Even on its own terms, austerity is a disaster. Greece, despite slashing government spending and ruining the futures of millions, has actually increased government debt as a percentage of GDP. Government spending has fallen, but GDP has fallen further. All that pain for no gain. Ireland, which imposed austerity after the financial crisis, is still languishing with high unemployment and miniscule growth. Iceland, which did not, is growing steadily. Here in the UK we barely avoided a triple-dip recession and even the IMF has suggested, albeit politely, that Osborne and Cameron find a plan B.
Meanwhile, the news from Japan shows that expansionary fiscal and monetary policy works even better than expected. The economic policies of Shinzo Abe, Japan’s new Prime Minister, have delivered 3.5 per cent annualised GDP growth in the first quarter, more than in any other developed nation. Wary Japanese consumers are finally opening their wallets. Exporters are enjoying a weaker yen. The contrast with austerity-ridden Europe could not be more dramatic. France has fallen back into recession, unemployment across the eurozone is over 12 per cent, and the entire European economy has been shrinking for the past six quarters. The publication of Mark Blyth’s Austerity: The History of a Dangerous Idea (Oxford University Press, £16.99) is well timed.
Today it may seem as if he is kicking a dead horse but in July 2010, when Mark Blyth was commissioned to write a book about the intellectual roots of austerity, it was about to become the dominant strain in economic thinking. Blyth, a professor of political economy at Brown University, reminds us that when the financial crisis hit, no one suggested cuts in government spending. At that point, the financiers now calling for austerity insisted governments had to bail out the banks—otherwise, the entire financial system could collapse. Purchasing banks’ bad debt inevitably increased government spending. It was not spendthrift governments that raised debt levels, it was the cost of moving troubled assets off banks’ balance sheets and onto the public sector’s. In 2007, Ireland’s government debt to GDP ratio was 25.1 per cent and Spain’s was 36.3 per cent, considerably less than Germany’s.
The austerity fad began in 2010, two years into the financial crisis. Banks no longer stared into the abyss, although it was not inconceivable that another bailout might be required. European banks, lacking a national “lender of last resort,” were especially vulnerable. Since governments had absorbed so much debt, markets worried that should the crisis return, nations without their own central bank might have trouble finding sufficient funds to bail out the banks again. If American banks were “too big to fail,” European banks were “too big to bail.” The motivation of austerity, according to Blyth, was to shrink government balance sheets by forcing cuts on workers and pensioners just in case the banks that had created the crisis required even more assistance.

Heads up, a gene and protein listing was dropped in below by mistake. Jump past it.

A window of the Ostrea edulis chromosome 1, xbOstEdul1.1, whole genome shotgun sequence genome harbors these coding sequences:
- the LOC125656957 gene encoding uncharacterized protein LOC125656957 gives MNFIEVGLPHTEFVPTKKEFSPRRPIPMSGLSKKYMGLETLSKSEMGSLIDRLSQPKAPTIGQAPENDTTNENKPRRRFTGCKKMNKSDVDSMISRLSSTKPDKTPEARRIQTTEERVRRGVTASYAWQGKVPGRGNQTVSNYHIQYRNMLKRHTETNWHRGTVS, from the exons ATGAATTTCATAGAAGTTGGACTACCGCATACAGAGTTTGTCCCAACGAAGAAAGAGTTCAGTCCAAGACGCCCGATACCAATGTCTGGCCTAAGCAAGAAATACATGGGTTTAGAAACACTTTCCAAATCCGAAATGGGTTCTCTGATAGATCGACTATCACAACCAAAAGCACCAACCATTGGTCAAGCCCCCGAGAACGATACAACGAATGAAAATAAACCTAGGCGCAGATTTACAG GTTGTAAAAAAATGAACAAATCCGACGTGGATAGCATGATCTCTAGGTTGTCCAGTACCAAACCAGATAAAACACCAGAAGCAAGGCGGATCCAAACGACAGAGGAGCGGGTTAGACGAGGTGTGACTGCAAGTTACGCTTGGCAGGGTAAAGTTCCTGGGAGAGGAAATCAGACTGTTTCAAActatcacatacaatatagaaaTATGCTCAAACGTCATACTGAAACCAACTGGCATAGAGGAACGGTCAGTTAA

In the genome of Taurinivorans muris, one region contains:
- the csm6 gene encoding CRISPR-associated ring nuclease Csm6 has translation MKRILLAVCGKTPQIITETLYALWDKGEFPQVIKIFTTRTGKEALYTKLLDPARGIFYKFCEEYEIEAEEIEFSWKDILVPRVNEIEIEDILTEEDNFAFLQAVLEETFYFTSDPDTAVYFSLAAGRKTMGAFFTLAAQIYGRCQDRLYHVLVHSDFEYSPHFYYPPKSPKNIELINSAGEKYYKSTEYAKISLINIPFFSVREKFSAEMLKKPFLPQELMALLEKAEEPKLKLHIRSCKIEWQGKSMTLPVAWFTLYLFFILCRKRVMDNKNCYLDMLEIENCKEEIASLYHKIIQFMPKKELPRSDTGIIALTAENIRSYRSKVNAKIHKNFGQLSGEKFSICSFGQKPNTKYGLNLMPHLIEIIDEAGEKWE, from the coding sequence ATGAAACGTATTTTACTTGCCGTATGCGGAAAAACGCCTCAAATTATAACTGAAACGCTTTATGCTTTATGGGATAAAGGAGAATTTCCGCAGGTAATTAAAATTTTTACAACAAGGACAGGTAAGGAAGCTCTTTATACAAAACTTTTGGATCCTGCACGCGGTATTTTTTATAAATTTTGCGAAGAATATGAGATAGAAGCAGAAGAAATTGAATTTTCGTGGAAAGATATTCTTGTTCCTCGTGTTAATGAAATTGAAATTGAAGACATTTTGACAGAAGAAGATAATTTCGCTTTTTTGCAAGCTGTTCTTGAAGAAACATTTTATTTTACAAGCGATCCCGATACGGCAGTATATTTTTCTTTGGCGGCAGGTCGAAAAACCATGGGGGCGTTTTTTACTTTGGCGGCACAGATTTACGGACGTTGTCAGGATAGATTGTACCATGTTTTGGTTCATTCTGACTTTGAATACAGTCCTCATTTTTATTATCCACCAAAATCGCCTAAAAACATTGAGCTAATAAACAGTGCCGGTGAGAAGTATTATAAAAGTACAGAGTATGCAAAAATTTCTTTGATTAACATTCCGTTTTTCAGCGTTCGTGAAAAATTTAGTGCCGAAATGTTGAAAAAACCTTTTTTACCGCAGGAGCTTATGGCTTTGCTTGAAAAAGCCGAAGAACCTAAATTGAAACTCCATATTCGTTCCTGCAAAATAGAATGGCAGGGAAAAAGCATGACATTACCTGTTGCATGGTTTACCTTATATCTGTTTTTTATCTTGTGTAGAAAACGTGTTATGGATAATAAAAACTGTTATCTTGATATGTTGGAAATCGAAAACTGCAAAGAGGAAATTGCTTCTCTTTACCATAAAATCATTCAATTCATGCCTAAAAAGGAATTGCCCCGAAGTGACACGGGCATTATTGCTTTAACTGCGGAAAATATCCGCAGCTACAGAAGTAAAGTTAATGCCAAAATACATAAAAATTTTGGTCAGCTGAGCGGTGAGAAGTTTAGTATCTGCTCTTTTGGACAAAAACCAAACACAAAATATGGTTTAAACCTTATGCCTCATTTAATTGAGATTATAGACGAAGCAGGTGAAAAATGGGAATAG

Austerity: The History of a Dangerous Idea begins by explaining the current rise of austerity. Its second half explores its intellectual roots and 20th-century real world applications. Blyth considers both abysmal. The real world stuff is mostly familiar, including the disaster of Churchill’s return to the gold standard at pre-war parity in 1925, the rise of Hitler in the wake of German austerity in the early 1930s, and the collapse of the American economy in 1937 when Roosevelt was urged to balance the budget. Blyth is especially good on austerity in 1930s France, where central bankers so abhorred government spending that they were still calling for military cuts as late as 1940. It didn’t work out that well for them. In the 1930s, austerity blew up the world.
Less well known is the intellectual history of austerity. Blyth finds its roots in the early modern European fear of the confiscatory state. John Locke, David Hume and Adam Smith despised government debt, certain that merchants’ wealth would be wasted on royal frippery or war. By the late 19th century, financiers feared being repaid with depreciated currency and demanded “sound money.” In the 1930s, the “treasury view” in the UK and liquidationists in America insisted that in a slump, government had to balance its budget in order to restore business confidence. This philosophy failed miserably, turning a run of the mill stock market crash in 1929 into the worst depression the world had ever seen.
Keynes’s insight was that economies need not inevitably return to a full employment equilibrium. Cutting wages helps an individual firm but since my workers are your customers, lower spending throughout the economy merely reduces demand for everyone. Business confidence doesn’t depend on estimates of future tax burdens but rather on customers’ demand right now. Firms hire and invest when customers are buying up all their stock. In a slump then, when the private sector is cutting spending, the government needs to pick up the slack to restore demand. The Second World War proved Keynes right. It was government deficit spending that ended the Great Depression and for most of the post-war era, austerity became a fringe opinion—at least in the developed world.
But it never disappeared entirely. Milton Friedman once said that the role of economists is to keep ideas alive until political situations allow them to return. During the post-war Keynesian era, austerity hibernated among “Austrian” economists in America and the Bundesbank in Germany. Its re-emergence in 2010 has been a fiasco. Let us hope it is about to be exiled once again.